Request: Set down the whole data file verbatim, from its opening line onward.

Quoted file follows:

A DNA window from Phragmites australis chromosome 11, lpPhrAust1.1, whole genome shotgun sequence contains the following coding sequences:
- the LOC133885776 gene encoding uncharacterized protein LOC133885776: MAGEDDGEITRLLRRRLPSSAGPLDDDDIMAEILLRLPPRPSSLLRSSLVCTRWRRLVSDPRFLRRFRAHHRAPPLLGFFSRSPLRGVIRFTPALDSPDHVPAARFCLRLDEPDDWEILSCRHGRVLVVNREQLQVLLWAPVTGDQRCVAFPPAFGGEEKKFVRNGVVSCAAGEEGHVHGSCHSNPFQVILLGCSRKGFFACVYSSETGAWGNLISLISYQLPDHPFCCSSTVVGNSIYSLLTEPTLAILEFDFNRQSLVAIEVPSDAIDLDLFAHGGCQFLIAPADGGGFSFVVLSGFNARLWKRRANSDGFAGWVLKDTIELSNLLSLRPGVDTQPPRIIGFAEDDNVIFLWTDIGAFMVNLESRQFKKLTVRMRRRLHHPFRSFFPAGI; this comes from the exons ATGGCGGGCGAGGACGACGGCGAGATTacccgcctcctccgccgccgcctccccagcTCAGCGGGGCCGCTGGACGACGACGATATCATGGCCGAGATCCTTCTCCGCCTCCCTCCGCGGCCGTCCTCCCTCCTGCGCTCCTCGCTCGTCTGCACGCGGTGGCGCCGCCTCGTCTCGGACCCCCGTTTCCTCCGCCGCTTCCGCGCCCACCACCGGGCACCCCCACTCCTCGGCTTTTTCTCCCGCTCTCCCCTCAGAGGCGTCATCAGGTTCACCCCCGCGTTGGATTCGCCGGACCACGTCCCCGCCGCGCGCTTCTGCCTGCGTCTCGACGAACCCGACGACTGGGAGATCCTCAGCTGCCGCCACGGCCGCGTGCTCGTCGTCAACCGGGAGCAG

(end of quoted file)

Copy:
A DNA window from Phragmites australis chromosome 11, lpPhrAust1.1, whole genome shotgun sequence contains the following coding sequences:
- the LOC133885776 gene encoding uncharacterized protein LOC133885776: MAGEDDGEITRLLRRRLPSSAGPLDDDDIMAEILLRLPPRPSSLLRSSLVCTRWRRLVSDPRFLRRFRAHHRAPPLLGFFSRSPLRGVIRFTPALDSPDHVPAARFCLRLDEPDDWEILSCRHGRVLVVNREQLQVLLWAPVTGDQRCVAFPPAFGGEEKKFVRNGVVSCAAGEEGHVHGSCHSNPFQVILLGCSRKGFFACVYSSETGAWGNLISLISYQLPDHPFCCSSTVVGNSIYSLLTEPTLAILEFDFNRQSLVAIEVPSDAIDLDLFAHGGCQFLIAPADGGGFSFVVLSGFNARLWKRRANSDGFAGWVLKDTIELSNLLSLRPGVDTQPPRIIGFAEDDNVIFLWTDIGAFMVNLESRQFKKLTVRMRRRLHHPFRSFFPAGI; this comes from the exons ATGGCGGGCGAGGACGACGGCGAGATTacccgcctcctccgccgccgcctccccagcTCAGCGGGGCCGCTGGACGACGACGATATCATGGCCGAGATCCTTCTCCGCCTCCCTCCGCGGCCGTCCTCCCTCCTGCGCTCCTCGCTCGTCTGCACGCGGTGGCGCCGCCTCGTCTCGGACCCCCGTTTCCTCCGCCGCTTCCGCGCCCACCACCGGGCACCCCCACTCCTCGGCTTTTTCTCCCGCTCTCCCCTCAGAGGCGTCATCAGGTTCACCCCCGCGTTGGATTCGCCGGACCACGTCCCCGCCGCGCGCTTCTGCCTGCGTCTCGACGAACCCGACGACTGGGAGATCCTCAGCTGCCGCCACGGCCGCGTGCTCGTCGTCAACCGGGAGCAG